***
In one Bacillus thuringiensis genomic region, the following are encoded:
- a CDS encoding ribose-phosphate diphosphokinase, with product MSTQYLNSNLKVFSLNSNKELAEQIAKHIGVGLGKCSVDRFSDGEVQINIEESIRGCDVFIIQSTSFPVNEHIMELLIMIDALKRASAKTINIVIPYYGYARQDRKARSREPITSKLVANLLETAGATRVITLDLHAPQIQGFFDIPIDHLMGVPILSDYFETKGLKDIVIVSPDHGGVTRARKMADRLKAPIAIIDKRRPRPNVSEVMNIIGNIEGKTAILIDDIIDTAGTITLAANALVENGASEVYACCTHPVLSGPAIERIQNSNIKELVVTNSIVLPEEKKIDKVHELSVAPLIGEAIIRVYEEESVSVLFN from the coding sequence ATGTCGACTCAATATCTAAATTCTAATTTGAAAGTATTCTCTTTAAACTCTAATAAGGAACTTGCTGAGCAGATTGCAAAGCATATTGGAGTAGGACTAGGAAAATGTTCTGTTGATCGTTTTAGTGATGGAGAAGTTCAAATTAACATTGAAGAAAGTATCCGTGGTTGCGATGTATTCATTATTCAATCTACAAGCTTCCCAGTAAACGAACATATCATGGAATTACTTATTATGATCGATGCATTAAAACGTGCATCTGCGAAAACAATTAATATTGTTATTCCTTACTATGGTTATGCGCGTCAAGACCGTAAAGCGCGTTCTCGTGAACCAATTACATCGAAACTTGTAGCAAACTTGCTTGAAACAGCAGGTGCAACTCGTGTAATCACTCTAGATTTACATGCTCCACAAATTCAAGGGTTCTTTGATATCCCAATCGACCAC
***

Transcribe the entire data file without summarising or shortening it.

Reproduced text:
In one Bacillus thuringiensis genomic region, the following are encoded:
- a CDS encoding ribose-phosphate diphosphokinase, with product MSTQYLNSNLKVFSLNSNKELAEQIAKHIGVGLGKCSVDRFSDGEVQINIEESIRGCDVFIIQSTSFPVNEHIMELLIMIDALKRASAKTINIVIPYYGYARQDRKARSREPITSKLVANLLETAGATRVITLDLHAPQIQGFFDIPIDHLMGVPILSDYFETKGLKDIVIVSPDHGGVTRARKMADRLKAPIAIIDKRRPRPNVSEVMNIIGNIEGKTAILIDDIIDTAGTITLAANALVENGASEVYACCTHPVLSGPAIERIQNSNIKELVVTNSIVLPEEKKIDKVHELSVAPLIGEAIIRVYEEESVSVLFN from the coding sequence ATGTCGACTCAATATCTAAATTCTAATTTGAAAGTATTCTCTTTAAACTCTAATAAGGAACTTGCTGAGCAGATTGCAAAGCATATTGGAGTAGGACTAGGAAAATGTTCTGTTGATCGTTTTAGTGATGGAGAAGTTCAAATTAACATTGAAGAAAGTATCCGTGGTTGCGATGTATTCATTATTCAATCTACAAGCTTCCCAGTAAACGAACATATCATGGAATTACTTATTATGATCGATGCATTAAAACGTGCATCTGCGAAAACAATTAATATTGTTATTCCTTACTATGGTTATGCGCGTCAAGACCGTAAAGCGCGTTCTCGTGAACCAATTACATCGAAACTTGTAGCAAACTTGCTTGAAACAGCAGGTGCAACTCGTGTAATCACTCTAGATTTACATGCTCCACAAATTCAAGGGTTCTTTGATATCCCAATCGACCAC